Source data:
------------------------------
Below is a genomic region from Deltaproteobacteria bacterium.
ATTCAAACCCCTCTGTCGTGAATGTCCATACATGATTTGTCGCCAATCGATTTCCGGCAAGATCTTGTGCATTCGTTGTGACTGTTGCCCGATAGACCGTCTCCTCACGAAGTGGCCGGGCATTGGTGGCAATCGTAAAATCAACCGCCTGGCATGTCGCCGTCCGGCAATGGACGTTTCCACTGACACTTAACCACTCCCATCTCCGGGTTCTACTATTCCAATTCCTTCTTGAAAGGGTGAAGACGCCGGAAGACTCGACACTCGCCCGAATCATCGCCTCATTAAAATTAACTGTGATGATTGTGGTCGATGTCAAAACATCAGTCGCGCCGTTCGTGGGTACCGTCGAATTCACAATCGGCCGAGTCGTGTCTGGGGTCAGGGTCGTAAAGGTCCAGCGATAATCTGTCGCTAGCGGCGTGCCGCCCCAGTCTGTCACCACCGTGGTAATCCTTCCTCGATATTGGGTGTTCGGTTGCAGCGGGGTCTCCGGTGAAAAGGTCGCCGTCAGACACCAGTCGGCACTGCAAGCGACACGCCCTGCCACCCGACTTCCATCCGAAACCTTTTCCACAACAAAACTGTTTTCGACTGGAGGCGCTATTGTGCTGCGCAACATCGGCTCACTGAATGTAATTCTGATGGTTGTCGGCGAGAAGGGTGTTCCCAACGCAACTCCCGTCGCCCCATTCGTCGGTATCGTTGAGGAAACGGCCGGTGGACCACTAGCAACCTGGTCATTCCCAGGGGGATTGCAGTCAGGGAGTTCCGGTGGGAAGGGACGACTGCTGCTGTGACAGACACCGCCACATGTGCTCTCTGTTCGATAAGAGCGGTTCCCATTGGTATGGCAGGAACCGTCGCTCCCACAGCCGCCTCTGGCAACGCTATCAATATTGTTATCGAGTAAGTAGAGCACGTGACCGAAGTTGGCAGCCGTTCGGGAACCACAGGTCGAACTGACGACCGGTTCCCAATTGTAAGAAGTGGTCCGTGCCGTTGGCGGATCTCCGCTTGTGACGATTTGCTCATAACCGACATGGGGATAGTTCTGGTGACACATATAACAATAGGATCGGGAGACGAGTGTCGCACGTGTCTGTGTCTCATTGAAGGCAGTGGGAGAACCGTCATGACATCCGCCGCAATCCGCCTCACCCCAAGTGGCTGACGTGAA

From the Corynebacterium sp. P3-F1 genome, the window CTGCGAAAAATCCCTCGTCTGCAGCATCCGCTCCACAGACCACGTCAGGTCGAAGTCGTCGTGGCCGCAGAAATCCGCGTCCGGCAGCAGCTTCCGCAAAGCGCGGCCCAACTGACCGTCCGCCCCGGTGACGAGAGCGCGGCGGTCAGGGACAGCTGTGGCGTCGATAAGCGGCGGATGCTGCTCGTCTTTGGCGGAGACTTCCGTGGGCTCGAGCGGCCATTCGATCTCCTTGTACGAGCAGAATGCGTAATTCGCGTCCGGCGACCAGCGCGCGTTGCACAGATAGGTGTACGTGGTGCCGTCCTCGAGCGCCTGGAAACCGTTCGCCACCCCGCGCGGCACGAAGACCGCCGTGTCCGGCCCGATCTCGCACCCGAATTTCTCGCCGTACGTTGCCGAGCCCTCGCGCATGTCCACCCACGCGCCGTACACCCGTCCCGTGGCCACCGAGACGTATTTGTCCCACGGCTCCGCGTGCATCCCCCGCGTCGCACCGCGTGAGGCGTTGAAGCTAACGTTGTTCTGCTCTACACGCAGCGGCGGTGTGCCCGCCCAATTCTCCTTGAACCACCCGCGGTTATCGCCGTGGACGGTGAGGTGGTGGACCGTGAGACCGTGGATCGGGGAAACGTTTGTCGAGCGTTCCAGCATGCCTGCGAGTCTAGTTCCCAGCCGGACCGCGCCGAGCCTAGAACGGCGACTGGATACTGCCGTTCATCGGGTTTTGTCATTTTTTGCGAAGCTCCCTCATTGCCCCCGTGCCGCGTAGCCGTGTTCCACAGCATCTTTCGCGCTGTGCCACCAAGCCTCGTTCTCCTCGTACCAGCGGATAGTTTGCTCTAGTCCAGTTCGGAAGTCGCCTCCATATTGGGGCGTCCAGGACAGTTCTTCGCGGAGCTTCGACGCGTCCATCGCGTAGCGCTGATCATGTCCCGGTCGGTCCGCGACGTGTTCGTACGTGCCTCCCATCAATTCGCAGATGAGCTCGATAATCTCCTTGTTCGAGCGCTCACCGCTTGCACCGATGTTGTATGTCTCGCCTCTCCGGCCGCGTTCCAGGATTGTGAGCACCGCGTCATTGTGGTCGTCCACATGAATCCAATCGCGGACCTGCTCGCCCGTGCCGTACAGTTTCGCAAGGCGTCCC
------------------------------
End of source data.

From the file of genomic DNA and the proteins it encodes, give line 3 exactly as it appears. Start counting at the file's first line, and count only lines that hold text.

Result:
From the Corynebacterium sp. P3-F1 genome, the window CTGCGAAAAATCCCTCGTCTGCAGCATCCGCTCCACAGACCACGTCAGGTCGAAGTCGTCGTGGCCGCAGAAATCCGCGTCCGGCAGCAGCTTCCGCAAAGCGCGGCCCAACTGACCGTCCGCCCCGGTGACGAGAGCGCGGCGGTCAGGGACAGCTGTGGCGTCGATAAGCGGCGGATGCTGCTCGTCTTTGGCGGAGACTTCCGTGGGCTCGAGCGGCCATTCGATCTCCTTGTACGAGCAGAATGCGTAATTCGCGTCCGGCGACCAGCGCGCGTTGCACAGATAGGTGTACGTGGTGCCGTCCTCGAGCGCCTGGAAACCGTTCGCCACCCCGCGCGGCACGAAGACCGCCGTGTCCGGCCCGATCTCGCACCCGAATTTCTCGCCGTACGTTGCCGAGCCCTCGCGCATGTCCACCCACGCGCCGTACACCCGTCCCGTGGCCACCGAGACGTATTTGTCCCACGGCTCCGCGTGCATCCCCCGCGTCGCACCGCGTGAGGCGTTGAAGCTAACGTTGTTCTGCTCTACACGCAGCGGCGGTGTGCCCGCCCAATTCTCCTTGAACCACCCGCGGTTATCGCCGTGGACGGTGAGGTGGTGGACCGTGAGACCGTGGATCGGGGAAACGTTTGTCGAGCGTTCCAGCATGCCTGCGAGTCTAGTTCCCAGCCGGACCGCGCCGAGCCTAGAACGGCGACTGGATACTGCCGTTCATCGGGTTTTGTCATTTTTTGCGAAGCTCCCTCATTGCCCCCGTGCCGCGTAGCCGTGTTCCACAGCATCTTTCGCGCTGTGCCACCAAGCCTCGTTCTCCTCGTACCAGCGGATAGTTTGCTCTAGTCCAGTTCGGAAGTCGCCTCCATATTGGGGCGTCCAGGACAGTTCTTCGCGGAGCTTCGACGCGTCCATCGCGTAGCGCTGATCATGTCCCGGTCGGTCCGCGACGTGTTCGTACGTGCCTCCCATCAATTCGCAGATGAGCTCGATAATCTCCTTGTTCGAGCGCTCACCGCTTGCACCGATGTTGTATGTCTCGCCTCTCCGGCCGCGTTCCAGGATTGTGAGCACCGCGTCATTGTGGTCGTCCACATGAATCCAATCGCGGACCTGCTCGCCCGTGCCGTACAGTTTCGCAAGGCGTCCC